August 23, 2023
Adaptive Reuse Offers Creative Solutions for Underutilized Commercial Space
By Michele Lerner at Nareit
Cities across the country, including Los Angeles, San Francisco, Chicago, Washington, D.C., Boston, and New York are taking steps to make adaptive reuse—repurposing buildings for something other than their original use— easier and more cost-effective for developers. It’s part of a broad effort to address ongoing housing shortages as well as provide opportunities for new commercial uses for underutilized real estate.
Doug Ressler, manager of business intelligence for Yardi Matrix, a commercial real estate data and research firm, says the market is “looking for creative solutions and is reacting to changing conditions such as the general lack of housing. We’re also at an inflection point for commercial real estate, especially offices, with people recognizing that we won’t go back to what it was like 10 years ago.” He adds, though, that “adaptive reuse isn’t a panacea.”
As businesses from Alphabet to Zoom and the federal government announce new return to office mandates and hybrid options, there continues to be uncertainty about how much space companies will eventually need and how that space should be configured.
Incentivizing adaptive reuse
Amidst the continued uncertainty, most cities are doing something to try to address vacant buildings downtown, says Tracy Loh, a fellow with the Anne T. and Robert M. Bass Center for Transformative Placemaking at the Brookings Institute.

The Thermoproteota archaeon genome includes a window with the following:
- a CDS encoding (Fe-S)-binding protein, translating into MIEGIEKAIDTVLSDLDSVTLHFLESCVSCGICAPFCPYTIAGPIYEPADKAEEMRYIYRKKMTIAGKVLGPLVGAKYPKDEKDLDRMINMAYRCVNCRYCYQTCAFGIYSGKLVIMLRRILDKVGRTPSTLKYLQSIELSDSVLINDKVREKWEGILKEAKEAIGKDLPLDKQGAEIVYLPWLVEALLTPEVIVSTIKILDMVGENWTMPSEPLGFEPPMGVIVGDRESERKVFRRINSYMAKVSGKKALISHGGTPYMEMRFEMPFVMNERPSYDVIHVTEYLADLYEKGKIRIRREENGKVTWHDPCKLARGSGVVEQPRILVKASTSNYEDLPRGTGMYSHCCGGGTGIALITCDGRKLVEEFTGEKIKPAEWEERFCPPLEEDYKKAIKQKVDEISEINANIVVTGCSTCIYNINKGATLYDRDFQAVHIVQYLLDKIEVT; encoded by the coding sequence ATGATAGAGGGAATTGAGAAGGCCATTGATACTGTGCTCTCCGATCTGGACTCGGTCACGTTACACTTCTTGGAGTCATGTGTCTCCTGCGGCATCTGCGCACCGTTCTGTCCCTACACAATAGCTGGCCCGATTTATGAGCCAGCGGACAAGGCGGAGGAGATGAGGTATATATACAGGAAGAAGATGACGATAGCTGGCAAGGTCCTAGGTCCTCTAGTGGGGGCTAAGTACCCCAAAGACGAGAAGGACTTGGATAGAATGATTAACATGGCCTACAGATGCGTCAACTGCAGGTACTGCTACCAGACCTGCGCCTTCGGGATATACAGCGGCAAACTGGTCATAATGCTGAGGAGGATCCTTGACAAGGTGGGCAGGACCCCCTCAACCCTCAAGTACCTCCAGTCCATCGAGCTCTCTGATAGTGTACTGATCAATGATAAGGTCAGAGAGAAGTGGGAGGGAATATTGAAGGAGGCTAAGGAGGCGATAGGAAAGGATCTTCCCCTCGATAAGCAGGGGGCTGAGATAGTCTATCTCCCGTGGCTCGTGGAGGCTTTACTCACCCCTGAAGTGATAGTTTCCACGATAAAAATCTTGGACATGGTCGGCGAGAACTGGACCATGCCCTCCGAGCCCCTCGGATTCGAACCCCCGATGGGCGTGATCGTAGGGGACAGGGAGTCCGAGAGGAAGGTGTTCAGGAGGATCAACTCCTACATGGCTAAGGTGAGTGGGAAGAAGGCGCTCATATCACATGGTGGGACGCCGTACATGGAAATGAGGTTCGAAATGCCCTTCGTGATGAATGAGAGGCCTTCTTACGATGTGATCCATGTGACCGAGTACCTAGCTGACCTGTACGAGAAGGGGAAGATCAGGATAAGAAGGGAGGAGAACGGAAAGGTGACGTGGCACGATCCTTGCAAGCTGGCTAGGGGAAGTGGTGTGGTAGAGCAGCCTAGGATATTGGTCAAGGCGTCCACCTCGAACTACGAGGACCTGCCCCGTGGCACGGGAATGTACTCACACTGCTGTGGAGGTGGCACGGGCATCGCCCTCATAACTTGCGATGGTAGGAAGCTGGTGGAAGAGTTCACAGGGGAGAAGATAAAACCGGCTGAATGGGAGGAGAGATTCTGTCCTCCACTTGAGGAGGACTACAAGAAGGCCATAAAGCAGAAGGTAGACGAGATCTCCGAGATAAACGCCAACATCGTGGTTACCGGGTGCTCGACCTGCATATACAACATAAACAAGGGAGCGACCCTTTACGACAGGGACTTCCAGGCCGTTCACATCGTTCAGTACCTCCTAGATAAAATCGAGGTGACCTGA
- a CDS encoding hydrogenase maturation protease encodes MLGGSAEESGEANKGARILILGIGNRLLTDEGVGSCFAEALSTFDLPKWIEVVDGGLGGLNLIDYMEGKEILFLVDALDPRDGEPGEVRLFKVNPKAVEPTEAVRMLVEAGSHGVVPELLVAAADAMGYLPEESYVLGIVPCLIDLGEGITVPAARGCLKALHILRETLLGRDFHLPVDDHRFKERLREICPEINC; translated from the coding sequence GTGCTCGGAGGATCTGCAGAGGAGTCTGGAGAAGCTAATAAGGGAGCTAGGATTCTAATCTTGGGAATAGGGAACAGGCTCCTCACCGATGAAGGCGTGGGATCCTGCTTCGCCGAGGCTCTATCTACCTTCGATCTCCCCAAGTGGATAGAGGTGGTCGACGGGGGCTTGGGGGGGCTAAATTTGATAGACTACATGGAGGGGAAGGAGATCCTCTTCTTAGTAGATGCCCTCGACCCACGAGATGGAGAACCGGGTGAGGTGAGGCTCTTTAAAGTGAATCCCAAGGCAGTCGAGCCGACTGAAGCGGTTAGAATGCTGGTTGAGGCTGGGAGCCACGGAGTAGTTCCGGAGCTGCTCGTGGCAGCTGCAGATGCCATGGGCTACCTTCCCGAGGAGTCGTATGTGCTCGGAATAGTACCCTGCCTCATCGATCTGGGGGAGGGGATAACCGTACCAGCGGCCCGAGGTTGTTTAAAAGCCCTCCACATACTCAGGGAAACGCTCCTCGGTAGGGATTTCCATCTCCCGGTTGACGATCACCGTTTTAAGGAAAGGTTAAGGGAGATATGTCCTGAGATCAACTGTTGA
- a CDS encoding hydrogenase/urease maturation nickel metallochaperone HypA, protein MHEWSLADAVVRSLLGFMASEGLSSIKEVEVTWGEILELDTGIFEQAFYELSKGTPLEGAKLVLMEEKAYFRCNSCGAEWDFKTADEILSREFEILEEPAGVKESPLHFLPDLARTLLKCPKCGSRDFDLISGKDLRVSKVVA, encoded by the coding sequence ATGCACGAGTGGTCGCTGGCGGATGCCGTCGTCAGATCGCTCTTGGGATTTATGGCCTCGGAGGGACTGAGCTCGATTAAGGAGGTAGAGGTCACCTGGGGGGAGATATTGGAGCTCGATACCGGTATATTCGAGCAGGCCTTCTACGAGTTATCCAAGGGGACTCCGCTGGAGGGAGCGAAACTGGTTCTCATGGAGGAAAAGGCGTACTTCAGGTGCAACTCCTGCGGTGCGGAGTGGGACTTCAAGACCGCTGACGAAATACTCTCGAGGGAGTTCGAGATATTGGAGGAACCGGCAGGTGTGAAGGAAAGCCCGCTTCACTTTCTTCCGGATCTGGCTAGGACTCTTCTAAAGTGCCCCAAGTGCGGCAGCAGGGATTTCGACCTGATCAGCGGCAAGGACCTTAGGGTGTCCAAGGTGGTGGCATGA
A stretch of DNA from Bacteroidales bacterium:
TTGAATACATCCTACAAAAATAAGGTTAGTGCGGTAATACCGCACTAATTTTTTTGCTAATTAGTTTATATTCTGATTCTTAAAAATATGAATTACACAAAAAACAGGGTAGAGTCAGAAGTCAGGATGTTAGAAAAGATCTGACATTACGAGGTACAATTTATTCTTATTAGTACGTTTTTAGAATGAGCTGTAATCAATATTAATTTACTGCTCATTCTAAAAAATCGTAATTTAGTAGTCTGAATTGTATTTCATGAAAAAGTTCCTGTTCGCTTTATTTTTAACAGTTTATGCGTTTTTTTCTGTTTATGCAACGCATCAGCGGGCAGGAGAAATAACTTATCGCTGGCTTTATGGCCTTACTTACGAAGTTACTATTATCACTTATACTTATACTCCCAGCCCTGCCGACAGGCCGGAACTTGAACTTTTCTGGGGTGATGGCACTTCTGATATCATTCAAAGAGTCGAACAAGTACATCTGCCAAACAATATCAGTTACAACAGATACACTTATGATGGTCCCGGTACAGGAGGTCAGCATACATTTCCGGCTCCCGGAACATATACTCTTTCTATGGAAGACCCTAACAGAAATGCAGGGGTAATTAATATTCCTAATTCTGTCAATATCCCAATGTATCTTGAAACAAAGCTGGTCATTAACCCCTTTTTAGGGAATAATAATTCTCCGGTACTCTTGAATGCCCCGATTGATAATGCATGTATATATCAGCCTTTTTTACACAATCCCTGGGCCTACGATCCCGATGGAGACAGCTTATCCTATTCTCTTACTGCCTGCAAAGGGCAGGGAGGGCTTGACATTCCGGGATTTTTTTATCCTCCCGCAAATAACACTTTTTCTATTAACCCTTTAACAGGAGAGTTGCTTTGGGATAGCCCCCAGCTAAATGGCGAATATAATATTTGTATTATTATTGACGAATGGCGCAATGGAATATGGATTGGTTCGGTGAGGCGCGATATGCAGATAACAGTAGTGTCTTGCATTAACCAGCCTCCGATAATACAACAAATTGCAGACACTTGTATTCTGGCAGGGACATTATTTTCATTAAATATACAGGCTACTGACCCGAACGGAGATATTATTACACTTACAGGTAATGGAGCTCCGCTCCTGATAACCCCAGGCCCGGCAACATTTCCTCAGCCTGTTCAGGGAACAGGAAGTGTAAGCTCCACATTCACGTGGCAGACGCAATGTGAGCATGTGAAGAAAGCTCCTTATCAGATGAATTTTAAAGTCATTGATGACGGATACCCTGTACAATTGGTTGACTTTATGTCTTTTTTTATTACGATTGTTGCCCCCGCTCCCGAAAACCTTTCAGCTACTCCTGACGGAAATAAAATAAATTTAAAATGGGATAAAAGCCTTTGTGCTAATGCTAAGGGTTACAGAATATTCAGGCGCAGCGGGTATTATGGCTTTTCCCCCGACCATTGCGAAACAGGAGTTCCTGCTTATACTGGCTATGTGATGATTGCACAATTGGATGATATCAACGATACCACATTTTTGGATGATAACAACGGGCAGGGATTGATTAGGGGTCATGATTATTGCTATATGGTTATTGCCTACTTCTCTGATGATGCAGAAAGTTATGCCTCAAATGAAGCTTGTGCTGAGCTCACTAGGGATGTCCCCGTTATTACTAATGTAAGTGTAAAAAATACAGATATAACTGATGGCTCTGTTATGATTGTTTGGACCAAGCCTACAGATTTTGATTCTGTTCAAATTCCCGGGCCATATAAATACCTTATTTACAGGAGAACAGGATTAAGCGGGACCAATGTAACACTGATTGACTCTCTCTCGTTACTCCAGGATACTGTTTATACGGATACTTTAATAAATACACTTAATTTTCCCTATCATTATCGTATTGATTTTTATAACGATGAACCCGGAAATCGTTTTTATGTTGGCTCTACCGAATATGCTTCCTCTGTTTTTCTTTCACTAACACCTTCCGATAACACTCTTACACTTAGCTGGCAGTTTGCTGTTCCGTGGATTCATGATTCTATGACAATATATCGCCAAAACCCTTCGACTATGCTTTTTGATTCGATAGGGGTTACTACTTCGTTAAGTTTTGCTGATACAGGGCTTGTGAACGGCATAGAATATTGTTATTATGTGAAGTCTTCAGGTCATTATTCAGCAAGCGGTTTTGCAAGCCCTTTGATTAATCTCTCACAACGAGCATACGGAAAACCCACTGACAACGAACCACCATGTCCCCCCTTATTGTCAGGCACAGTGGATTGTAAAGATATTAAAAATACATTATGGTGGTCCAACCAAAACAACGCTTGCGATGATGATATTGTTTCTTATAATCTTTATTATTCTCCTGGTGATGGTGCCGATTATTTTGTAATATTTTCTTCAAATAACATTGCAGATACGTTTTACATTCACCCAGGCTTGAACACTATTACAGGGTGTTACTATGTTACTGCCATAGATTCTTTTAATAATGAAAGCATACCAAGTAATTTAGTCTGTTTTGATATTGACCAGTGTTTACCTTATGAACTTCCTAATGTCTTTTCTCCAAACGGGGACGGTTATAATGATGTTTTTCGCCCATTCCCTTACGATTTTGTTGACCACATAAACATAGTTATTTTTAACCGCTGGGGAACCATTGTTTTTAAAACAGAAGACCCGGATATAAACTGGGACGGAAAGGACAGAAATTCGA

“The key for downtown neighborhoods to recover is flexibility,” Loh says. “Probably 10% or less of office buildings are conducive to conversion to apartments, so it makes sense to allow repositioning for other uses such as retail business, light industrial, or storage.” Zoning reform can be crucial to encourage adaptive reuse, she adds.
“Cities can amend their zoning overlays to make it easier to use office space for other types of businesses such as day care centers, schools, pet care facilities, and wet labs that are often not allowed,” Loh says. “In Arlington, Virginia they recently added more options to their use tables for commercial buildings.”
Office-to-logistics conversions are likely to be minimal and concentrated in areas with high land costs and limited competition from other nearby properties, according to a report by leading logistics REIT Prologis, Inc. (NYSE: PLD). Some of the obstacles identified by the report include rezoning, entitlement, permitting, and approval delays compared to greenfield development.
Zoning reform, tax abatements, tax incentives, and regulatory reform are all paths that cities can take to encourage adaptive reuse of commercial buildings, especially for affordable housing, says Dennis Shea, executive director of the J. Ronald Terwilliger Center for Housing Policy at the Bipartisan Policy Center.
“For example, in Washington, D.C. the city relaxed the requirement that a certain percentage of construction workers on projects that receive government funding be D.C. residents,” Shea says. “They’re also offering a 20-year property tax break to developers who convert commercial buildings to residences.”